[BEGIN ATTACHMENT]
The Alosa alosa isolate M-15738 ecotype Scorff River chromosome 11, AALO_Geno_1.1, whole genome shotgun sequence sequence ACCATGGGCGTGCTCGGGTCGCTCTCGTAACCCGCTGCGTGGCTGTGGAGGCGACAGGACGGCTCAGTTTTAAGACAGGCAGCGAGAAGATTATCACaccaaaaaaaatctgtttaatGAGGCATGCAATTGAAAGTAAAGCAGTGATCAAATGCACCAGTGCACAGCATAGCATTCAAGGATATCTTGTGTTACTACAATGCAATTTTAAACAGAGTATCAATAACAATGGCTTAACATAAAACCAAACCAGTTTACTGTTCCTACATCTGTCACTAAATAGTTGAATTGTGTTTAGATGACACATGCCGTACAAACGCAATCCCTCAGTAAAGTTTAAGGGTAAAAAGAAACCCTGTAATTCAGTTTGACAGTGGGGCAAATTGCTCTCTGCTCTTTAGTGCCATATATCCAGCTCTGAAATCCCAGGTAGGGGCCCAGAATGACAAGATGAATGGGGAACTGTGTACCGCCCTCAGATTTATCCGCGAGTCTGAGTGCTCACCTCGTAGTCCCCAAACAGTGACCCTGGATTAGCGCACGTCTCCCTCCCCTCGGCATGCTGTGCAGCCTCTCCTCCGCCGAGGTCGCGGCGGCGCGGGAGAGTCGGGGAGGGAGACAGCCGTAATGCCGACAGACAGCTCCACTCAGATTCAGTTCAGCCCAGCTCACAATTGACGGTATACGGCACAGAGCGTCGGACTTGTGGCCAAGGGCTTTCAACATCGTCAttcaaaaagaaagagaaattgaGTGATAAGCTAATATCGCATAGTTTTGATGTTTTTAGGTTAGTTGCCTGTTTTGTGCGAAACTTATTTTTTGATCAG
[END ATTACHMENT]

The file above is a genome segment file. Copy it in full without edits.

The Alosa alosa isolate M-15738 ecotype Scorff River chromosome 11, AALO_Geno_1.1, whole genome shotgun sequence sequence ACCATGGGCGTGCTCGGGTCGCTCTCGTAACCCGCTGCGTGGCTGTGGAGGCGACAGGACGGCTCAGTTTTAAGACAGGCAGCGAGAAGATTATCACaccaaaaaaaatctgtttaatGAGGCATGCAATTGAAAGTAAAGCAGTGATCAAATGCACCAGTGCACAGCATAGCATTCAAGGATATCTTGTGTTACTACAATGCAATTTTAAACAGAGTATCAATAACAATGGCTTAACATAAAACCAAACCAGTTTACTGTTCCTACATCTGTCACTAAATAGTTGAATTGTGTTTAGATGACACATGCCGTACAAACGCAATCCCTCAGTAAAGTTTAAGGGTAAAAAGAAACCCTGTAATTCAGTTTGACAGTGGGGCAAATTGCTCTCTGCTCTTTAGTGCCATATATCCAGCTCTGAAATCCCAGGTAGGGGCCCAGAATGACAAGATGAATGGGGAACTGTGTACCGCCCTCAGATTTATCCGCGAGTCTGAGTGCTCACCTCGTAGTCCCCAAACAGTGACCCTGGATTAGCGCACGTCTCCCTCCCCTCGGCATGCTGTGCAGCCTCTCCTCCGCCGAGGTCGCGGCGGCGCGGGAGAGTCGGGGAGGGAGACAGCCGTAATGCCGACAGACAGCTCCACTCAGATTCAGTTCAGCCCAGCTCACAATTGACGGTATACGGCACAGAGCGTCGGACTTGTGGCCAAGGGCTTTCAACATCGTCAttcaaaaagaaagagaaattgaGTGATAAGCTAATATCGCATAGTTTTGATGTTTTTAGGTTAGTTGCCTGTTTTGTGCGAAACTTATTTTTTGATCAG